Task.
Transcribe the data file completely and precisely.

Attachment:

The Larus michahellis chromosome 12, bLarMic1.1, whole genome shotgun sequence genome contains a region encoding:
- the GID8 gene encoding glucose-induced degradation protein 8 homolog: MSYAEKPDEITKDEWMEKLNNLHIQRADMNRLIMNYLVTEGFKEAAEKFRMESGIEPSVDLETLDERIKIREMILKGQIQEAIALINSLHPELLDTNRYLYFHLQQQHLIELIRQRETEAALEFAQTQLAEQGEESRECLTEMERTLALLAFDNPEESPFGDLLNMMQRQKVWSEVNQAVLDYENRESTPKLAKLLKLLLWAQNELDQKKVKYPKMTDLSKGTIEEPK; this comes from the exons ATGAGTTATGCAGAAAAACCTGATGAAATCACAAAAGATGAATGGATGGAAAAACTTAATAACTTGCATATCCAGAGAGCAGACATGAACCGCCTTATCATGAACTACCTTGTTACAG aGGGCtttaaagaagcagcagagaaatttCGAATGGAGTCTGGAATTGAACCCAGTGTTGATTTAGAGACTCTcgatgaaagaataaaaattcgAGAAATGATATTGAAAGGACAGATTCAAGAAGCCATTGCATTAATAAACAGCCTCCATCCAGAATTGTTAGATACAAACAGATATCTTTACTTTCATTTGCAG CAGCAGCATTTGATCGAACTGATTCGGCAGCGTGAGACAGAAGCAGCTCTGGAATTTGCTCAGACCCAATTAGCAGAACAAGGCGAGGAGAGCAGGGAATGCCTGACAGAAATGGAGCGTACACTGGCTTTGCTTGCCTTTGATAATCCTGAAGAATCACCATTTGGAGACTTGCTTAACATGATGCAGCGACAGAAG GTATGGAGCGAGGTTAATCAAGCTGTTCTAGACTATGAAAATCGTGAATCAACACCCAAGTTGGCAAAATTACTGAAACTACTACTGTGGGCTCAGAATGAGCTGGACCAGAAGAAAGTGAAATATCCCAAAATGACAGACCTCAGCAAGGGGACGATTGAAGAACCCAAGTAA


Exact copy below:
The Larus michahellis chromosome 12, bLarMic1.1, whole genome shotgun sequence genome contains a region encoding:
- the GID8 gene encoding glucose-induced degradation protein 8 homolog: MSYAEKPDEITKDEWMEKLNNLHIQRADMNRLIMNYLVTEGFKEAAEKFRMESGIEPSVDLETLDERIKIREMILKGQIQEAIALINSLHPELLDTNRYLYFHLQQQHLIELIRQRETEAALEFAQTQLAEQGEESRECLTEMERTLALLAFDNPEESPFGDLLNMMQRQKVWSEVNQAVLDYENRESTPKLAKLLKLLLWAQNELDQKKVKYPKMTDLSKGTIEEPK; this comes from the exons ATGAGTTATGCAGAAAAACCTGATGAAATCACAAAAGATGAATGGATGGAAAAACTTAATAACTTGCATATCCAGAGAGCAGACATGAACCGCCTTATCATGAACTACCTTGTTACAG aGGGCtttaaagaagcagcagagaaatttCGAATGGAGTCTGGAATTGAACCCAGTGTTGATTTAGAGACTCTcgatgaaagaataaaaattcgAGAAATGATATTGAAAGGACAGATTCAAGAAGCCATTGCATTAATAAACAGCCTCCATCCAGAATTGTTAGATACAAACAGATATCTTTACTTTCATTTGCAG CAGCAGCATTTGATCGAACTGATTCGGCAGCGTGAGACAGAAGCAGCTCTGGAATTTGCTCAGACCCAATTAGCAGAACAAGGCGAGGAGAGCAGGGAATGCCTGACAGAAATGGAGCGTACACTGGCTTTGCTTGCCTTTGATAATCCTGAAGAATCACCATTTGGAGACTTGCTTAACATGATGCAGCGACAGAAG GTATGGAGCGAGGTTAATCAAGCTGTTCTAGACTATGAAAATCGTGAATCAACACCCAAGTTGGCAAAATTACTGAAACTACTACTGTGGGCTCAGAATGAGCTGGACCAGAAGAAAGTGAAATATCCCAAAATGACAGACCTCAGCAAGGGGACGATTGAAGAACCCAAGTAA